Logic-Level Translation Overview

Abstract: Logic level translation techniques and pitfalls - and Maxim solutions.

Electronic design has changed considerably since the days when TTL and 5V CMOS were the dominant standards for logic circuits. The increasing complexity ofmodern electronic systems has led to lower voltage logic, which in turn can cause incompatibility between input and output levels for the logic families within a system. It is not unusual, for example, that a digital sectionoperating at 1.8V must communicate with an analog subsection operating at 3.3V. This article examines the basics of logic operation and considers, primarily forserial-data systems, the available methods for translating between different domains of logic voltage.

The Need for Logic-Level Translation

The growth of digital ICs that feature incompatible voltage rails, lower VDD rails, or dual rails for VCORE and VI/O has made the translation of logic levels necessary. The use of mixed-signal ICs with lower supply voltages that have not kept pace with those of their digital counterparts also creates the need for logic-level translation.
Translation methods vary according to the range of voltages encountered, the number of lines to be translated (e.g., a 4-line Serial Peripheral Interface (SPI) versus a 32-bit data bus), and the speed of the digital signals. Many logic ICs can translate from high to low levels (such as 5V to 3.3V logic), but fewer can translate from low to high (3.3V to 5V). Level translation can be accomplished with single discrete transistors or even with a resistor-diode combination, but the parasitic capacitance inherent in these methods can reduce the data-transfer rate.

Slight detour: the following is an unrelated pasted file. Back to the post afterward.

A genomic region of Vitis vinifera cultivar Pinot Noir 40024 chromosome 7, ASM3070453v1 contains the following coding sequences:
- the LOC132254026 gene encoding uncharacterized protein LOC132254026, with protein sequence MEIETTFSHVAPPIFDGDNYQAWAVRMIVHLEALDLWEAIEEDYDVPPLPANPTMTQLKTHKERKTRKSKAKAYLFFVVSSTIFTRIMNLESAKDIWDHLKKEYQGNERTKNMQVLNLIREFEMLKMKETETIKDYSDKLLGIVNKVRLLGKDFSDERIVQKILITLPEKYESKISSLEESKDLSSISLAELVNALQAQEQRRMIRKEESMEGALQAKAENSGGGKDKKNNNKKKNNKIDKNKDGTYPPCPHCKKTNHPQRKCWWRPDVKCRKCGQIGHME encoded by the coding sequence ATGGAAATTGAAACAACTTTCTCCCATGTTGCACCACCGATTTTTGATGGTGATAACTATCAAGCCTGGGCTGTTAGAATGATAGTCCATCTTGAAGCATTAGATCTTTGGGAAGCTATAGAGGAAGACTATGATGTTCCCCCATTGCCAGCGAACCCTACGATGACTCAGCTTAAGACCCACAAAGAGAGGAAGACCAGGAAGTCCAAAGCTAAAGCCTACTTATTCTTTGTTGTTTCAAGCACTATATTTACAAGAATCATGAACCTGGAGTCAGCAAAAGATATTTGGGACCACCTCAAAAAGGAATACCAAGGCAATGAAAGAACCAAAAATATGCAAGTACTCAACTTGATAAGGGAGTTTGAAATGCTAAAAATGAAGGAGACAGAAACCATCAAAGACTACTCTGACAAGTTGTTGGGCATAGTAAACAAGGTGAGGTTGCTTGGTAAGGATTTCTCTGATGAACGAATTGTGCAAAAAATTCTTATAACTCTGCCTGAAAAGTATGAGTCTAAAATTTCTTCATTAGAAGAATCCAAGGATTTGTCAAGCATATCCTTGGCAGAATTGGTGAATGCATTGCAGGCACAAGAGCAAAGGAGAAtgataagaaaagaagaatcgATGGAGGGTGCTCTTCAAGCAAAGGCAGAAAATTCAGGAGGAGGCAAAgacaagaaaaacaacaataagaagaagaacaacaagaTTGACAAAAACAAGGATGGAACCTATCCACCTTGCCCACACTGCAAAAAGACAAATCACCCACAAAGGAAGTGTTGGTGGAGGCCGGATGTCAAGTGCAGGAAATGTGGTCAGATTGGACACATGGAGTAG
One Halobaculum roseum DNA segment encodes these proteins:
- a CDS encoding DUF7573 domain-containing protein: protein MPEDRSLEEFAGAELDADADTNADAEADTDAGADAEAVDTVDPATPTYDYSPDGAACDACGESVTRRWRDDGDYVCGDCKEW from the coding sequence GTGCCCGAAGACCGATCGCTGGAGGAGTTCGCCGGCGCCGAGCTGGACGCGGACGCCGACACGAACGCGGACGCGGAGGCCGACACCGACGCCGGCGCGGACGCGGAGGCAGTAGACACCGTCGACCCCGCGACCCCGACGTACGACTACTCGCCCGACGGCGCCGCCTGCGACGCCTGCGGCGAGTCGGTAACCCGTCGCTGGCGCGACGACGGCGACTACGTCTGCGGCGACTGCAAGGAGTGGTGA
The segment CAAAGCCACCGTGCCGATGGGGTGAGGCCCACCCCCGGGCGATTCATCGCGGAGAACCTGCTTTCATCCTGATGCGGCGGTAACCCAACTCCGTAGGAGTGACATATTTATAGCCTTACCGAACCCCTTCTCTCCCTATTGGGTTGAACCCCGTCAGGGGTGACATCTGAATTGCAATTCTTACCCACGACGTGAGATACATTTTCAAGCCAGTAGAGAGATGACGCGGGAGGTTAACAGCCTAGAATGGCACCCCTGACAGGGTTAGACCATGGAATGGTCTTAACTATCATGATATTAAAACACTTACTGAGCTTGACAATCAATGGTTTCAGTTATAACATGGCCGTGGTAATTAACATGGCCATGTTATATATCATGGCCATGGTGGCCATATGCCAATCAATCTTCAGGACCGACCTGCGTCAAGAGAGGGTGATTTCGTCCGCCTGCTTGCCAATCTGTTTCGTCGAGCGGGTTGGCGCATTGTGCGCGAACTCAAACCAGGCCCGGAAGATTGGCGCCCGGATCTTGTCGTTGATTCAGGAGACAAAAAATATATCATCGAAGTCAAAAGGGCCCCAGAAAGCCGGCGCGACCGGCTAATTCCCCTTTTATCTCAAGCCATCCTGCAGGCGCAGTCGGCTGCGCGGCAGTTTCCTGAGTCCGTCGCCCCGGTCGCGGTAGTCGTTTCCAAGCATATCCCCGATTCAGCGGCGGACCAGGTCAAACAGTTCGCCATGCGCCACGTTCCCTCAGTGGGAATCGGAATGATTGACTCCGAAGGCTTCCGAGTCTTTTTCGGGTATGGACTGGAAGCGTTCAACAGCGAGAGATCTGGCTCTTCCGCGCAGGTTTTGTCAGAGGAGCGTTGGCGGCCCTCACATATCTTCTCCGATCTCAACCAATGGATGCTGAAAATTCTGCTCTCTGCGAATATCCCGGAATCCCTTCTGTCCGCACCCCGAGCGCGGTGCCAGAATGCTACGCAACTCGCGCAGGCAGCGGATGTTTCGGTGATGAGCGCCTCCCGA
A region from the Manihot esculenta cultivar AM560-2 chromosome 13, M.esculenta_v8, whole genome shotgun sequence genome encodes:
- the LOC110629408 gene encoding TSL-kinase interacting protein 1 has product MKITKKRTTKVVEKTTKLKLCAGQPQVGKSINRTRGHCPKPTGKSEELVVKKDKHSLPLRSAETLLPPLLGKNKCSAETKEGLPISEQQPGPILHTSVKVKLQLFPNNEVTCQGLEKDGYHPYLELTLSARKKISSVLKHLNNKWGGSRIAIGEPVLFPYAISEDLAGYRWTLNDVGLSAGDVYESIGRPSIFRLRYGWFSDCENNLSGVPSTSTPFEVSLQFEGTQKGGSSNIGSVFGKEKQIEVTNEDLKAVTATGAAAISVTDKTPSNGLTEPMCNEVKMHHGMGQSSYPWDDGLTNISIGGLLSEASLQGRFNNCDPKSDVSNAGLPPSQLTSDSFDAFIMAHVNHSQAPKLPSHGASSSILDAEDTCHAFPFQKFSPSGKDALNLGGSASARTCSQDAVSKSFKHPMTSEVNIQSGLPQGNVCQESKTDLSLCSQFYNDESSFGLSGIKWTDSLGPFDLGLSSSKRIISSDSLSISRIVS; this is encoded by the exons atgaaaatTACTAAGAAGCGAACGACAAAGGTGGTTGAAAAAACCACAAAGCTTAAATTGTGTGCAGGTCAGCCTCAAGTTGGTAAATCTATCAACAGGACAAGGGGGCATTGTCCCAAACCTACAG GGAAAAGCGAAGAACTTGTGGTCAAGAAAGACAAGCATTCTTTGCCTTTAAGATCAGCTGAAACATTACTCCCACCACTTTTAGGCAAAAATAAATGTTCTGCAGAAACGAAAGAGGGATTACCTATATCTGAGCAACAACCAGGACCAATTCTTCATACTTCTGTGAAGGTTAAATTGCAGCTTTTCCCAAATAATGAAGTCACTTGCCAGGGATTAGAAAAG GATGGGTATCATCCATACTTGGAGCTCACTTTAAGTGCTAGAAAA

Although byte-wide and word-wide level translators are available, they are not optimal for the < 20Mbps serial buses discussed in this article (SPI, I²C, USB, etc.). Thus, translators that require large packages with high pin counts and an I/O-direction pin are not meant for small serial and peripheral interfaces.
The Serial Peripheral Interface consists of the unidirectional control lines data in, data out, clock, and chip select. Data in and data out are also known as master in, slave out (MISO) and master out, slave in (MOSI). SPI can be clocked in excess of 20Mbps, and is driven by CMOS push-pull logic. As SPI is unidirectional, translation in both directions on the same signal line is unnecessary. This makes level translation simpler, because you can employ simple techniques involving resistors and diodes (Figure 1) or discrete/digital transistors (Figure 2).
Diagram of resistor-diode topology.
Figure 1. A resistor-diode topology is one alternative technique to translation in both directions on the same signal line.
Using discrete/digital transistors is another alternative to bidirectional translation.
Figure 2. Using discrete/digital transistors is another alternative to bidirectional translation.